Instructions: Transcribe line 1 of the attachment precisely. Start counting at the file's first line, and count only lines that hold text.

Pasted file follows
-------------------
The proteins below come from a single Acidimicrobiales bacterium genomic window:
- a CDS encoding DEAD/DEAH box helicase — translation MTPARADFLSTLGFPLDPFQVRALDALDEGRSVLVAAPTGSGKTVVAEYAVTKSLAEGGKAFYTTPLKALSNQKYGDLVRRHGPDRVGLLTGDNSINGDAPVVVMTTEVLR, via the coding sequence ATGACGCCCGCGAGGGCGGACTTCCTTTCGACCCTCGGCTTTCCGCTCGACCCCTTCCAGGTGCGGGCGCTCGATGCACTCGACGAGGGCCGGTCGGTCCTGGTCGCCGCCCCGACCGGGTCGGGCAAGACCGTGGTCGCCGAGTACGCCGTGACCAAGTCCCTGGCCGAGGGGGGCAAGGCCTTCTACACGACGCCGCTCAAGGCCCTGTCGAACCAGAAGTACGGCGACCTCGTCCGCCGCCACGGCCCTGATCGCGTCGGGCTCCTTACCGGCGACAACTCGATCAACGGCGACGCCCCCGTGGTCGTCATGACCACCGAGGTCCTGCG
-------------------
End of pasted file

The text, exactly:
The proteins below come from a single Acidimicrobiales bacterium genomic window: